If you respond to a Request for Quotes (RFQ) issued by a Commonwealth department or agency, can you protest if the resulting purchase order is awarded to another bidder?
According to the Commonwealth’s Office of Administration, the answer is no. In a recent protest, the OA issued a letter which took the remarkable position that “‘Award’ under an RFQ merely results in a Purchase Order under an existing multiple-award contract; therefore an RFQ is not the solicitation or award of a contract, and cannot be protested.”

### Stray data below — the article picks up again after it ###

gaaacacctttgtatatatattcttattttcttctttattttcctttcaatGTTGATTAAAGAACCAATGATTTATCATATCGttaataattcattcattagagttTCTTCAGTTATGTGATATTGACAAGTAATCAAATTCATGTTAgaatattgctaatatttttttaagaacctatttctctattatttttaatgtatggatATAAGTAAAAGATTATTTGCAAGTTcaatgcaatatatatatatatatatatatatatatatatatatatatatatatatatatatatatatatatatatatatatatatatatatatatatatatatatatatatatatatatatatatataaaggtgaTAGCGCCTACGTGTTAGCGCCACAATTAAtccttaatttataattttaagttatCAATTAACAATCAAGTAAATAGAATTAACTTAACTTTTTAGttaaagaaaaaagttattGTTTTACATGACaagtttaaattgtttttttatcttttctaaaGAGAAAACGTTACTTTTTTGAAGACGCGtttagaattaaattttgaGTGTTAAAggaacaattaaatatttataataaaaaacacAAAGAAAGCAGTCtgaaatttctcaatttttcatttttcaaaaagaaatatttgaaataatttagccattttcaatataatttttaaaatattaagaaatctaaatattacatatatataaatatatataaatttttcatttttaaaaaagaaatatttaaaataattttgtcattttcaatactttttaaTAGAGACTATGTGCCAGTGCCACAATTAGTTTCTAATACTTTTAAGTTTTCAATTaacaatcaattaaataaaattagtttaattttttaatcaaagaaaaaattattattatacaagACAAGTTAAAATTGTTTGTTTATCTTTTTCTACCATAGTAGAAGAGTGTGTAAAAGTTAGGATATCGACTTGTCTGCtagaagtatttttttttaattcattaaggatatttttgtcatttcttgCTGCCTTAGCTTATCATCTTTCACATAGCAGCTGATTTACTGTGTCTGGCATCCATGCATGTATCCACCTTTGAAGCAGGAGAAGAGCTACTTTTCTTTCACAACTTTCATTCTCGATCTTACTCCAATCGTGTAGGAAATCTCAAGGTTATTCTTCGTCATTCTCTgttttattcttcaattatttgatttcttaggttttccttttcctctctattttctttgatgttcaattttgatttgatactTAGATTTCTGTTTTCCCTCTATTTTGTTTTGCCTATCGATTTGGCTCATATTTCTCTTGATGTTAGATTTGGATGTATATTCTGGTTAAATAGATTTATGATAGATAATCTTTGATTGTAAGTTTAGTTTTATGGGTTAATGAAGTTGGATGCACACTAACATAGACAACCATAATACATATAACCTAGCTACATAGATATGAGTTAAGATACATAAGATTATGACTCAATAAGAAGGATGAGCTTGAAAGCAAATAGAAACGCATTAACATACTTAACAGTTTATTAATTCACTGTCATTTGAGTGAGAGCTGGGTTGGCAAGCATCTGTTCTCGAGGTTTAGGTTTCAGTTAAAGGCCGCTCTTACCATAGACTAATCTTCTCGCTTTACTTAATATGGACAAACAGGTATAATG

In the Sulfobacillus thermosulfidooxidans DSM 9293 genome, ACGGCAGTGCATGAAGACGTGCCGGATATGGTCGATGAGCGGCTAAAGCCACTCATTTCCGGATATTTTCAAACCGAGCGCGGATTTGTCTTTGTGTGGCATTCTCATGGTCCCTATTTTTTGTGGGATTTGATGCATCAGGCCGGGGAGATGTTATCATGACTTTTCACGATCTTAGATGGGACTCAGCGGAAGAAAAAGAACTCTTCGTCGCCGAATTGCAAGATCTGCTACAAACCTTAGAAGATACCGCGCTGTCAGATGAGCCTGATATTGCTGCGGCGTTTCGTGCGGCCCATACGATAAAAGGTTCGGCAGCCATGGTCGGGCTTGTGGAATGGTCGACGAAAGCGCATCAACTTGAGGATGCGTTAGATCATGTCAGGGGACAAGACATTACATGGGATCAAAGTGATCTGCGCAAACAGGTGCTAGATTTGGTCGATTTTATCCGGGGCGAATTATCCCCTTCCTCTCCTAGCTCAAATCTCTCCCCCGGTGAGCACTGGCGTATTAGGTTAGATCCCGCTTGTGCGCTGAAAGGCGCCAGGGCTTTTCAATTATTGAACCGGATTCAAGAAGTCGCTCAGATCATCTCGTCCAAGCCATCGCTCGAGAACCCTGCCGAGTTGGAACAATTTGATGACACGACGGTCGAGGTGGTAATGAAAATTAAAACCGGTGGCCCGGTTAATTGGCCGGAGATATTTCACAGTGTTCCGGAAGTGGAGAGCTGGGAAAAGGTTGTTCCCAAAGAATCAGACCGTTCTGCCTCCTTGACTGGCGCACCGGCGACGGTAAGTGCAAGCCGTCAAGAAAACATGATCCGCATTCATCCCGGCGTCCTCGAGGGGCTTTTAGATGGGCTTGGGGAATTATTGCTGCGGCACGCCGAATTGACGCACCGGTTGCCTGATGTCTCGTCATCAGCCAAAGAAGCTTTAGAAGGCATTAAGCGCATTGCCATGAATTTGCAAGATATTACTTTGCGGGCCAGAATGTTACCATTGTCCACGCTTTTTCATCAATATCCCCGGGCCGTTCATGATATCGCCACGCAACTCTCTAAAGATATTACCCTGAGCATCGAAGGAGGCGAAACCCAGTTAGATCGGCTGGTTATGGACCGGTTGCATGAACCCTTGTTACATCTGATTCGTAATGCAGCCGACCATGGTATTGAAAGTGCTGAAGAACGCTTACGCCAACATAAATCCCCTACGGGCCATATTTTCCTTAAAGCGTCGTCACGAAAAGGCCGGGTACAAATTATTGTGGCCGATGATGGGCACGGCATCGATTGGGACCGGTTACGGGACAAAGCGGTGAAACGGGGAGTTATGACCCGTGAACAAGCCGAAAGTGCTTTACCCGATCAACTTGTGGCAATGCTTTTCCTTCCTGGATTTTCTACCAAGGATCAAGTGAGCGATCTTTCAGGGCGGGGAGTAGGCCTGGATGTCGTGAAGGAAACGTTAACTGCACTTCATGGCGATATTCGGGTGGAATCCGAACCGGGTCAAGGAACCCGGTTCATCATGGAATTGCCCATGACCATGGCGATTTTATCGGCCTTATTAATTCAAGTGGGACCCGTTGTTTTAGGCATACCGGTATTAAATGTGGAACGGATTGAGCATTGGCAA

Needless to say, this position is not supported by a fair reading of section 1711.1 of the Commonwealth Procurement Code which allows an aggrieved bidder or prospective bidder to protest the solicitation or award of a state contract. Certainly, a purchase order that is part of a multiple-award contract is nonetheless a contract; indeed, without issuance of a purchase order, the multiple-award contract is essentially meaningless. Likewise, an RFQ is a solicitation for a quote which may result in a contract – i.e., the purchase order.